According to the ancient Prophet Zechariah, only one-third of the world’s Jewish people will survive end-time tribulation (Zechariah 13:8-9). This surviving remnant is symbolized in Revelation by the 144,000 of chapter seven. Notice, they are sealed by the angels for their protection (Revelation 7:1-8), which is, as Hebrews 2:14 teaches, part of the ministry of the angelic host. Angels, according to the Bible, preserve God’s elect, those “who shall be heirs of salvation,” until the day of their salvation. Now we know why there is such rejoicing in the presence of the angels every time a soul is saved (Luke 15:10). Every saved soul is a mission accomplished by Heaven’s secret service, ministering angels sent to safeguard God’s elect until the day of their salvation.
It is no coincidence that our country, as well as our world, are becoming increasingly anti-Semitic at the same time they are becoming increasingly antichrist. The sights of both, our republic and our planet, are simultaneously being set on Christians and Jews. Truly, the Biblically predicted end-time persecution has arrived, and the Bible’s handbook for persecuted Christians, 1 Peter, has become required reading for all of those being targeted for persecution.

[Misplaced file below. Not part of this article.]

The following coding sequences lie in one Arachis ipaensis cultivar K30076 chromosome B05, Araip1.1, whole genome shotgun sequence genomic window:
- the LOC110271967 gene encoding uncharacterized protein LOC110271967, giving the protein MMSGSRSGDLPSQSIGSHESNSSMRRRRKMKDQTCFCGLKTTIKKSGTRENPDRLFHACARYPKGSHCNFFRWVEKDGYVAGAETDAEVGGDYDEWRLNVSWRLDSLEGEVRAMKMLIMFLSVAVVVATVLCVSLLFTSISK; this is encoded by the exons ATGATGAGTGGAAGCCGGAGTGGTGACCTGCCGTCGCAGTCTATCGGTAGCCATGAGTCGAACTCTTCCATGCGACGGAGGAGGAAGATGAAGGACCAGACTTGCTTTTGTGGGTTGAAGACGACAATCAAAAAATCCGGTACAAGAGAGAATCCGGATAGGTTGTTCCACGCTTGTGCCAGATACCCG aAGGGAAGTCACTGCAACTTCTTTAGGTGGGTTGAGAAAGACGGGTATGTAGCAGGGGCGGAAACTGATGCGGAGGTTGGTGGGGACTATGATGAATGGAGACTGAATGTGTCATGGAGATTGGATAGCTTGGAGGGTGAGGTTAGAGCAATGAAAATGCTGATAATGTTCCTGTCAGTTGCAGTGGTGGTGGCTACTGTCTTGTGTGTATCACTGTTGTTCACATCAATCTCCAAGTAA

A Divinely Inspired Guidebook for Persecuted Christians (1 Peter 1:1a)
The Apostle Peter’s first epistle serves as the New Testament’s handbook for persecuted Christians. It informs us that our greatest opportunity to prove our Christian faith is when we fall under the intense pressure of this fallen world’s foremost persecution. By holding fast to our Christian profession, despite intense persecution, we prove and authenticate our Christian faith and make our most persuasive argument to others, even our persecutors, to come to faith in Christ themselves.
In this epistle, Peter calls upon the church, both its laity and clergy, to stand together against the onslaught of persecution, by not focusing our attention on our temporal trails, but on our eternal inheritance, which is reserved for us in Heaven by Jesus Christ, who is our living hope (1 Peter 1::3-4).
The fact that Peter introduces this epistle by identifying himself not only as it author, but also as an apostle of Jesus Christ, is very important (1 Peter 1:1a). His assertion of apostolic authority serves as authentication of the divine inspiration of this New Testament guidebook for God’s persecuted people. We know, therefore, that the truths contained in this book are divine and infallible. They can be trusted and will prove themselves true, even in the throes of the most tremendous persecution.